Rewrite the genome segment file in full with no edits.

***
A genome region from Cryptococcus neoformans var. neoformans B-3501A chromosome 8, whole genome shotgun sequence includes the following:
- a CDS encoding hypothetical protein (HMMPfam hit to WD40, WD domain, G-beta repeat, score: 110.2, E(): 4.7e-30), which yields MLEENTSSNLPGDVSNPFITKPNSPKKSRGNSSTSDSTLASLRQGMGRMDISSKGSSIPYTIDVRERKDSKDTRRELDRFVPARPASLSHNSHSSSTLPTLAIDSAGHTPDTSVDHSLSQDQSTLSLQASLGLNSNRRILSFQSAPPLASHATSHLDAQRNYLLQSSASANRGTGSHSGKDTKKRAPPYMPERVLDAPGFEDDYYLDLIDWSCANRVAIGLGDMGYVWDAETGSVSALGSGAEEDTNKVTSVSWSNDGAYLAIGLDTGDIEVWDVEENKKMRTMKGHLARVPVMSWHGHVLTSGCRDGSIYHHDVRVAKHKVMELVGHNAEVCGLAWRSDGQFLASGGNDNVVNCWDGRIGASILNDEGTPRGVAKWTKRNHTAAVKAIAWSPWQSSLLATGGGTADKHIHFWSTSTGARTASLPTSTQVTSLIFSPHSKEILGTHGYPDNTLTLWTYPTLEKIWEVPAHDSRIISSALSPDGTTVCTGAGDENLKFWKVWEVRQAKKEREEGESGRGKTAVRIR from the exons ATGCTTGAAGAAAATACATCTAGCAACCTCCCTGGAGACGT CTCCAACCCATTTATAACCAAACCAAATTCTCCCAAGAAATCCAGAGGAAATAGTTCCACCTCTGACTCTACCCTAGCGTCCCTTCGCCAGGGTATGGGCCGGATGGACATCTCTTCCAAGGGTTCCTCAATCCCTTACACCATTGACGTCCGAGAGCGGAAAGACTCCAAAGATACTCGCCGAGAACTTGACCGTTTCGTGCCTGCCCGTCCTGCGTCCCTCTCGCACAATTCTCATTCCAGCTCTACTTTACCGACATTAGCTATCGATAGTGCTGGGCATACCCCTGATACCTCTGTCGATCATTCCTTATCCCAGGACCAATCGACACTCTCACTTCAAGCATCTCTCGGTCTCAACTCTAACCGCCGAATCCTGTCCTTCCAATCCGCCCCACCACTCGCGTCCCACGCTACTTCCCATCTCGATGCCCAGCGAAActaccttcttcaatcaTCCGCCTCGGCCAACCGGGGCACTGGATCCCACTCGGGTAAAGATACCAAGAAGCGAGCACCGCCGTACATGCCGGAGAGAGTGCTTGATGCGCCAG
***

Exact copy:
A genome region from Cryptococcus neoformans var. neoformans B-3501A chromosome 8, whole genome shotgun sequence includes the following:
- a CDS encoding hypothetical protein (HMMPfam hit to WD40, WD domain, G-beta repeat, score: 110.2, E(): 4.7e-30), which yields MLEENTSSNLPGDVSNPFITKPNSPKKSRGNSSTSDSTLASLRQGMGRMDISSKGSSIPYTIDVRERKDSKDTRRELDRFVPARPASLSHNSHSSSTLPTLAIDSAGHTPDTSVDHSLSQDQSTLSLQASLGLNSNRRILSFQSAPPLASHATSHLDAQRNYLLQSSASANRGTGSHSGKDTKKRAPPYMPERVLDAPGFEDDYYLDLIDWSCANRVAIGLGDMGYVWDAETGSVSALGSGAEEDTNKVTSVSWSNDGAYLAIGLDTGDIEVWDVEENKKMRTMKGHLARVPVMSWHGHVLTSGCRDGSIYHHDVRVAKHKVMELVGHNAEVCGLAWRSDGQFLASGGNDNVVNCWDGRIGASILNDEGTPRGVAKWTKRNHTAAVKAIAWSPWQSSLLATGGGTADKHIHFWSTSTGARTASLPTSTQVTSLIFSPHSKEILGTHGYPDNTLTLWTYPTLEKIWEVPAHDSRIISSALSPDGTTVCTGAGDENLKFWKVWEVRQAKKEREEGESGRGKTAVRIR from the exons ATGCTTGAAGAAAATACATCTAGCAACCTCCCTGGAGACGT CTCCAACCCATTTATAACCAAACCAAATTCTCCCAAGAAATCCAGAGGAAATAGTTCCACCTCTGACTCTACCCTAGCGTCCCTTCGCCAGGGTATGGGCCGGATGGACATCTCTTCCAAGGGTTCCTCAATCCCTTACACCATTGACGTCCGAGAGCGGAAAGACTCCAAAGATACTCGCCGAGAACTTGACCGTTTCGTGCCTGCCCGTCCTGCGTCCCTCTCGCACAATTCTCATTCCAGCTCTACTTTACCGACATTAGCTATCGATAGTGCTGGGCATACCCCTGATACCTCTGTCGATCATTCCTTATCCCAGGACCAATCGACACTCTCACTTCAAGCATCTCTCGGTCTCAACTCTAACCGCCGAATCCTGTCCTTCCAATCCGCCCCACCACTCGCGTCCCACGCTACTTCCCATCTCGATGCCCAGCGAAActaccttcttcaatcaTCCGCCTCGGCCAACCGGGGCACTGGATCCCACTCGGGTAAAGATACCAAGAAGCGAGCACCGCCGTACATGCCGGAGAGAGTGCTTGATGCGCCAG